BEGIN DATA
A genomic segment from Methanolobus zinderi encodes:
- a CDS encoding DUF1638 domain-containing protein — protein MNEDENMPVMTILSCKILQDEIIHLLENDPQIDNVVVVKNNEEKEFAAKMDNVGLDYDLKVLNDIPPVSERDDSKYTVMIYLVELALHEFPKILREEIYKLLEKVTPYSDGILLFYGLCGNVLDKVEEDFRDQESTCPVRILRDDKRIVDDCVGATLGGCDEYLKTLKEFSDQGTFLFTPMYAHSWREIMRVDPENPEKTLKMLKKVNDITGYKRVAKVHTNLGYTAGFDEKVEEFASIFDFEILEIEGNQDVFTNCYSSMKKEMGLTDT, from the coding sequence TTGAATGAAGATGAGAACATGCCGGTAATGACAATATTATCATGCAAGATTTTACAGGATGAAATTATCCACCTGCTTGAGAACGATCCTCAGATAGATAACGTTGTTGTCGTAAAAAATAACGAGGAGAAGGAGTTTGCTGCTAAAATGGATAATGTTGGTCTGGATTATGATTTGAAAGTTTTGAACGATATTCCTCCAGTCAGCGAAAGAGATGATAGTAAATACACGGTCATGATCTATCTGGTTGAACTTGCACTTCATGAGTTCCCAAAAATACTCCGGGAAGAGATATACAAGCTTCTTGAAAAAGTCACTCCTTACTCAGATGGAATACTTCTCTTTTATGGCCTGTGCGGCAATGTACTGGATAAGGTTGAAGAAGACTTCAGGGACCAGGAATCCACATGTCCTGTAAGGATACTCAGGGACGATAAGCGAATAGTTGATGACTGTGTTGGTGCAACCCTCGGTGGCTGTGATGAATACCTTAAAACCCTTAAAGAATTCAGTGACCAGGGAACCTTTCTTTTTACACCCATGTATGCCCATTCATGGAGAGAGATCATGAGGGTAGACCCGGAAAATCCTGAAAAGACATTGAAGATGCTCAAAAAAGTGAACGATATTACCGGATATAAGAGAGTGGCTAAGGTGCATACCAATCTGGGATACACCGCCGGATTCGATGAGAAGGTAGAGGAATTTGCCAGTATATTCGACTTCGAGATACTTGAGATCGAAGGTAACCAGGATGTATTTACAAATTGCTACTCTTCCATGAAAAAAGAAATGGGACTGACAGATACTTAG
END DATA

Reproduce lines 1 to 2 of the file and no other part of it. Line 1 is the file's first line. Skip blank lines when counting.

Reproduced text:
A genomic segment from Methanolobus zinderi encodes:
- a CDS encoding DUF1638 domain-containing protein — protein MNEDENMPVMTILSCKILQDEIIHLLENDPQIDNVVVVKNNEEKEFAAKMDNVGLDYDLKVLNDIPPVSERDDSKYTVMIYLVELALHEFPKILREEIYKLLEKVTPYSDGILLFYGLCGNVLDKVEEDFRDQESTCPVRILRDDKRIVDDCVGATLGGCDEYLKTLKEFSDQGTFLFTPMYAHSWREIMRVDPENPEKTLKMLKKVNDITGYKRVAKVHTNLGYTAGFDEKVEEFASIFDFEILEIEGNQDVFTNCYSSMKKEMGLTDT, from the coding sequence TTGAATGAAGATGAGAACATGCCGGTAATGACAATATTATCATGCAAGATTTTACAGGATGAAATTATCCACCTGCTTGAGAACGATCCTCAGATAGATAACGTTGTTGTCGTAAAAAATAACGAGGAGAAGGAGTTTGCTGCTAAAATGGATAATGTTGGTCTGGATTATGATTTGAAAGTTTTGAACGATATTCCTCCAGTCAGCGAAAGAGATGATAGTAAATACACGGTCATGATCTATCTGGTTGAACTTGCACTTCATGAGTTCCCAAAAATACTCCGGGAAGAGATATACAAGCTTCTTGAAAAAGTCACTCCTTACTCAGATGGAATACTTCTCTTTTATGGCCTGTGCGGCAATGTACTGGATAAGGTTGAAGAAGACTTCAGGGACCAGGAATCCACATGTCCTGTAAGGATACTCAGGGACGATAAGCGAATAGTTGATGACTGTGTTGGTGCAACCCTCGGTGGCTGTGATGAATACCTTAAAACCCTTAAAGAATTCAGTGACCAGGGAACCTTTCTTTTTACACCCATGTATGCCCATTCATGGAGAGAGATCATGAGGGTAGACCCGGAAAATCCTGAAAAGACATTGAAGATGCTCAAAAAAGTGAACGATATTACCGGATATAAGAGAGTGGCTAAGGTGCATACCAATCTGGGATACACCGCCGGATTCGATGAGAAGGTAGAGGAATTTGCCAGTATATTCGACTTCGAGATACTTGAGATCGAAGGTAACCAGGATGTATTTACAAATTGCTACTCTTCCATGAAAAAAGAAATGGGACTGACAGATACTTAG